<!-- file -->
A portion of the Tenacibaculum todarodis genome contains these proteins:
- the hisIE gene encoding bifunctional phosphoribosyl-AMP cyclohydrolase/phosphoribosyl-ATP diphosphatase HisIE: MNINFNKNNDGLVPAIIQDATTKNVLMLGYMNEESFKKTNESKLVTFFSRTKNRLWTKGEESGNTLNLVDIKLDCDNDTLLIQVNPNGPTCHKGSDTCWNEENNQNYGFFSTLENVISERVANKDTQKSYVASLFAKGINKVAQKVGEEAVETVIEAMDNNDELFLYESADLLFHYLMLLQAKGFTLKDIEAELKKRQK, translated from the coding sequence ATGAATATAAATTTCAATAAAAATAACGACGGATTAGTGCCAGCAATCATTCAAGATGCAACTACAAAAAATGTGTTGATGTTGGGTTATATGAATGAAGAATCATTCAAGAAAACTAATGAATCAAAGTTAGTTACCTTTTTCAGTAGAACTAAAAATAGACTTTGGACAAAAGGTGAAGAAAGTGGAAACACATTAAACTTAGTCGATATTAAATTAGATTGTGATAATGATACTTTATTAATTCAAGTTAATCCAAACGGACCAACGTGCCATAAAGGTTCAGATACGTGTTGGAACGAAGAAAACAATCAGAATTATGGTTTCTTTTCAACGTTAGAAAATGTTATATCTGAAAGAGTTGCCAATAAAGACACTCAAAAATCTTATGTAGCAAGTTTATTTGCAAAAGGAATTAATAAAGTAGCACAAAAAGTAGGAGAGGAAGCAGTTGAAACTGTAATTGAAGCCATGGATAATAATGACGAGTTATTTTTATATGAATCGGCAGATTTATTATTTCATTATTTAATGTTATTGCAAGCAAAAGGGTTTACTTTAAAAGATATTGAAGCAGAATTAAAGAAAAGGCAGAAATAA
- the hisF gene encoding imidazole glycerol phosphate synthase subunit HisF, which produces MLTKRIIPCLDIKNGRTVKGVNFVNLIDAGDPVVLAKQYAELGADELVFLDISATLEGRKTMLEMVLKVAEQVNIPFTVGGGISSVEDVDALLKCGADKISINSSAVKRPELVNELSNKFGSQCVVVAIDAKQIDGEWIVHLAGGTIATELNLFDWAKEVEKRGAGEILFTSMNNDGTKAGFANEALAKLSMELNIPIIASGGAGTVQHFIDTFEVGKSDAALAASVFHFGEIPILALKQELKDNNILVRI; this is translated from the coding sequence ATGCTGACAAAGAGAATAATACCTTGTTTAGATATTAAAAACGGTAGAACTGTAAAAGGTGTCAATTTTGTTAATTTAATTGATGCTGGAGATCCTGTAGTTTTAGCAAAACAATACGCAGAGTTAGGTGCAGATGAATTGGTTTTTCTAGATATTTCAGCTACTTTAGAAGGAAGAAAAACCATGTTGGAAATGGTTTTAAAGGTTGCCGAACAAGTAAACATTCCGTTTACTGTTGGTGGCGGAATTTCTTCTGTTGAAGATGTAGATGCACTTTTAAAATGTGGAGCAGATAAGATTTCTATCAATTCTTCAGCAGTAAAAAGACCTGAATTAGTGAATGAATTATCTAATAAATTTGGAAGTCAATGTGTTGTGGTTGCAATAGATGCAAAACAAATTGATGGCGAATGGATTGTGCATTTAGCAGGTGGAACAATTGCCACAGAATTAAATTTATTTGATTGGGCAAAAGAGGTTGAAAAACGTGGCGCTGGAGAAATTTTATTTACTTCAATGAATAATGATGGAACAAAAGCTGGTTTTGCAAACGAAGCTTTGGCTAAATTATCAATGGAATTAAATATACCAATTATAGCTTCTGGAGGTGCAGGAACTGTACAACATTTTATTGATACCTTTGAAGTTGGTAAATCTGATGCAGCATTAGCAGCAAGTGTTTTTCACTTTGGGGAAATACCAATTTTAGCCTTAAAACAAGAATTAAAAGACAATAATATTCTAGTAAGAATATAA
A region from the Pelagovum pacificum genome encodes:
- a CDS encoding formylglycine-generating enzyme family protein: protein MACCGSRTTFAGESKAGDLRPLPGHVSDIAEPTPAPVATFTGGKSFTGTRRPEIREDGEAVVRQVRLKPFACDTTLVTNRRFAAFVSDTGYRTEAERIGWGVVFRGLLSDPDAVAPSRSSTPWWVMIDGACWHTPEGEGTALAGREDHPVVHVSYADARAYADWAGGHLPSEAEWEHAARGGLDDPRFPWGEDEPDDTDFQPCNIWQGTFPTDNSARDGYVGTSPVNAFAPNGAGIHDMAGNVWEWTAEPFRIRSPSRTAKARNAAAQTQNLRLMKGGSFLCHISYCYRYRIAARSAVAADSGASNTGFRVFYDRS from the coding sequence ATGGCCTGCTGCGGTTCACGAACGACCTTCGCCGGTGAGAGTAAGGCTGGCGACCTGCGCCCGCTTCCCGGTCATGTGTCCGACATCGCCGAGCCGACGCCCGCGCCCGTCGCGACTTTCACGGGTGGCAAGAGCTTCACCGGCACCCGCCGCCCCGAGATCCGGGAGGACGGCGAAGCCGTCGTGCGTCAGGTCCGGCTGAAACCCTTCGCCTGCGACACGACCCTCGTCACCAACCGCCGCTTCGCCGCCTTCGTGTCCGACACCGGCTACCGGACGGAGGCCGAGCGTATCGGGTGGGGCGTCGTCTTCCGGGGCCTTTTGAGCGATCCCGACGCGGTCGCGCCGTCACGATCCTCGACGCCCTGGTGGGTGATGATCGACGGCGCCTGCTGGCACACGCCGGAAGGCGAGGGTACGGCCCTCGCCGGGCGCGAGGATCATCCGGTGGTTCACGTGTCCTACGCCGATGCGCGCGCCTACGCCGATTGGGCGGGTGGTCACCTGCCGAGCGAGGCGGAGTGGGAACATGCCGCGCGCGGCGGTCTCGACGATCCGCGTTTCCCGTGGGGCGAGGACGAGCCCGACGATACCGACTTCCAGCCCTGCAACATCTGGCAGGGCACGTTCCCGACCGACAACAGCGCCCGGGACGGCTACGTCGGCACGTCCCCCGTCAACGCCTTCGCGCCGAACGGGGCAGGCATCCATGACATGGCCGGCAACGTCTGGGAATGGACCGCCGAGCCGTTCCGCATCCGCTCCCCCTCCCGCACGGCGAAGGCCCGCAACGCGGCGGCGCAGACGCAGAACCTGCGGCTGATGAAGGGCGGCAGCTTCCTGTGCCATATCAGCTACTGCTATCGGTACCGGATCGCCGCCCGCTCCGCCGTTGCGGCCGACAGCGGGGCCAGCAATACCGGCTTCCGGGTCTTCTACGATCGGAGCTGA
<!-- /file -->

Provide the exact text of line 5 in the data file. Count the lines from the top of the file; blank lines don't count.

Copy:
- a CDS encoding formylglycine-generating enzyme family protein: protein MACCGSRTTFAGESKAGDLRPLPGHVSDIAEPTPAPVATFTGGKSFTGTRRPEIREDGEAVVRQVRLKPFACDTTLVTNRRFAAFVSDTGYRTEAERIGWGVVFRGLLSDPDAVAPSRSSTPWWVMIDGACWHTPEGEGTALAGREDHPVVHVSYADARAYADWAGGHLPSEAEWEHAARGGLDDPRFPWGEDEPDDTDFQPCNIWQGTFPTDNSARDGYVGTSPVNAFAPNGAGIHDMAGNVWEWTAEPFRIRSPSRTAKARNAAAQTQNLRLMKGGSFLCHISYCYRYRIAARSAVAADSGASNTGFRVFYDRS from the coding sequence ATGGCCTGCTGCGGTTCACGAACGACCTTCGCCGGTGAGAGTAAGGCTGGCGACCTGCGCCCGCTTCCCGGTCATGTGTCCGACATCGCCGAGCCGACGCCCGCGCCCGTCGCGACTTTCACGGGTGGCAAGAGCTTCACCGGCACCCGCCGCCCCGAGATCCGGGAGGACGGCGAAGCCGTCGTGCGTCAGGTCCGGCTGAAACCCTTCGCCTGCGACACGACCCTCGTCACCAACCGCCGCTTCGCCGCCTTCGTGTCCGACACCGGCTACCGGACGGAGGCCGAGCGTATCGGGTGGGGCGTCGTCTTCCGGGGCCTTTTGAGCGATCCCGACGCGGTCGCGCCGTCACGATCCTCGACGCCCTGGTGGGTGATGATCGACGGCGCCTGCTGGCACACGCCGGAAGGCGAGGGTACGGCCCTCGCCGGGCGCGAGGATCATCCGGTGGTTCACGTGTCCTACGCCGATGCGCGCGCCTACGCCGATTGGGCGGGTGGTCACCTGCCGAGCGAGGCGGAGTGGGAACATGCCGCGCGCGGCGGTCTCGACGATCCGCGTTTCCCGTGGGGCGAGGACGAGCCCGACGATACCGACTTCCAGCCCTGCAACATCTGGCAGGGCACGTTCCCGACCGACAACAGCGCCCGGGACGGCTACGTCGGCACGTCCCCCGTCAACGCCTTCGCGCCGAACGGGGCAGGCATCCATGACATGGCCGGCAACGTCTGGGAATGGACCGCCGAGCCGTTCCGCATCCGCTCCCCCTCCCGCACGGCGAAGGCCCGCAACGCGGCGGCGCAGACGCAGAACCTGCGGCTGATGAAGGGCGGCAGCTTCCTGTGCCATATCAGCTACTGCTATCGGTACCGGATCGCCGCCCGCTCCGCCGTTGCGGCCGACAGCGGGGCCAGCAATACCGGCTTCCGGGTCTTCTACGATCGGAGCTGA